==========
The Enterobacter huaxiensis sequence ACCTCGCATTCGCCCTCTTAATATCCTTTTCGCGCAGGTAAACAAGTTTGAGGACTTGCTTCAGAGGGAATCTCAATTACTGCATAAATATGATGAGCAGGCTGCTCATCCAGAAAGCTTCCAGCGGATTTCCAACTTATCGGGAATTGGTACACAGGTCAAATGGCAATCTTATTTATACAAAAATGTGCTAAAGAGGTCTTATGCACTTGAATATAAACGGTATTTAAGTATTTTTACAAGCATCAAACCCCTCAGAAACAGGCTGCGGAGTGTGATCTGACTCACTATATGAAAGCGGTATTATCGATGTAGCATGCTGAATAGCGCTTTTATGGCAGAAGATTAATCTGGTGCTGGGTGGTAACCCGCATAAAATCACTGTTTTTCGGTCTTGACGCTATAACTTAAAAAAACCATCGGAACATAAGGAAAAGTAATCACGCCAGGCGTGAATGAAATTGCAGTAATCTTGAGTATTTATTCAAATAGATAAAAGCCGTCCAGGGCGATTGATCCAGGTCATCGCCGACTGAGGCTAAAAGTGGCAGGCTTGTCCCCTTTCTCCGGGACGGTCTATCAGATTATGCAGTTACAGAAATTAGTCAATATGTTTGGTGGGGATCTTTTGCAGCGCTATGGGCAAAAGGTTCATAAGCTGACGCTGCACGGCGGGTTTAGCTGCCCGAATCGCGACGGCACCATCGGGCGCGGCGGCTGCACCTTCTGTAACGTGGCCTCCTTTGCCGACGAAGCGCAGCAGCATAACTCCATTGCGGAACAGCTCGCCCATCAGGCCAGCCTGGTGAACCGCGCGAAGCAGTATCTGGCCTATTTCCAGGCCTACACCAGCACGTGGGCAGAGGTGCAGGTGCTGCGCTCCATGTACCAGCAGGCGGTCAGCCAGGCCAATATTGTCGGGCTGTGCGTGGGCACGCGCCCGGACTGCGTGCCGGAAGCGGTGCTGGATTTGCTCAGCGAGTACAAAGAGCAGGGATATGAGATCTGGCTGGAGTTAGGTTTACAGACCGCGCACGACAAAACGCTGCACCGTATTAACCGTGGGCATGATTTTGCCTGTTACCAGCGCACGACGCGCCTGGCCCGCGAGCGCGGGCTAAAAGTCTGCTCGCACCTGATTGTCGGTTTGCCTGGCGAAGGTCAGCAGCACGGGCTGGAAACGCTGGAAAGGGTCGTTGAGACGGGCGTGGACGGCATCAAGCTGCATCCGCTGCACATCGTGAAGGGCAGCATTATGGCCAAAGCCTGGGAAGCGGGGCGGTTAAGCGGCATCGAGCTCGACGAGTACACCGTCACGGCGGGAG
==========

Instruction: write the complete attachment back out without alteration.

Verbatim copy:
The Enterobacter huaxiensis sequence ACCTCGCATTCGCCCTCTTAATATCCTTTTCGCGCAGGTAAACAAGTTTGAGGACTTGCTTCAGAGGGAATCTCAATTACTGCATAAATATGATGAGCAGGCTGCTCATCCAGAAAGCTTCCAGCGGATTTCCAACTTATCGGGAATTGGTACACAGGTCAAATGGCAATCTTATTTATACAAAAATGTGCTAAAGAGGTCTTATGCACTTGAATATAAACGGTATTTAAGTATTTTTACAAGCATCAAACCCCTCAGAAACAGGCTGCGGAGTGTGATCTGACTCACTATATGAAAGCGGTATTATCGATGTAGCATGCTGAATAGCGCTTTTATGGCAGAAGATTAATCTGGTGCTGGGTGGTAACCCGCATAAAATCACTGTTTTTCGGTCTTGACGCTATAACTTAAAAAAACCATCGGAACATAAGGAAAAGTAATCACGCCAGGCGTGAATGAAATTGCAGTAATCTTGAGTATTTATTCAAATAGATAAAAGCCGTCCAGGGCGATTGATCCAGGTCATCGCCGACTGAGGCTAAAAGTGGCAGGCTTGTCCCCTTTCTCCGGGACGGTCTATCAGATTATGCAGTTACAGAAATTAGTCAATATGTTTGGTGGGGATCTTTTGCAGCGCTATGGGCAAAAGGTTCATAAGCTGACGCTGCACGGCGGGTTTAGCTGCCCGAATCGCGACGGCACCATCGGGCGCGGCGGCTGCACCTTCTGTAACGTGGCCTCCTTTGCCGACGAAGCGCAGCAGCATAACTCCATTGCGGAACAGCTCGCCCATCAGGCCAGCCTGGTGAACCGCGCGAAGCAGTATCTGGCCTATTTCCAGGCCTACACCAGCACGTGGGCAGAGGTGCAGGTGCTGCGCTCCATGTACCAGCAGGCGGTCAGCCAGGCCAATATTGTCGGGCTGTGCGTGGGCACGCGCCCGGACTGCGTGCCGGAAGCGGTGCTGGATTTGCTCAGCGAGTACAAAGAGCAGGGATATGAGATCTGGCTGGAGTTAGGTTTACAGACCGCGCACGACAAAACGCTGCACCGTATTAACCGTGGGCATGATTTTGCCTGTTACCAGCGCACGACGCGCCTGGCCCGCGAGCGCGGGCTAAAAGTCTGCTCGCACCTGATTGTCGGTTTGCCTGGCGAAGGTCAGCAGCACGGGCTGGAAACGCTGGAAAGGGTCGTTGAGACGGGCGTGGACGGCATCAAGCTGCATCCGCTGCACATCGTGAAGGGCAGCATTATGGCCAAAGCCTGGGAAGCGGGGCGGTTAAGCGGCATCGAGCTCGACGAGTACACCGTCACGGCGGGAG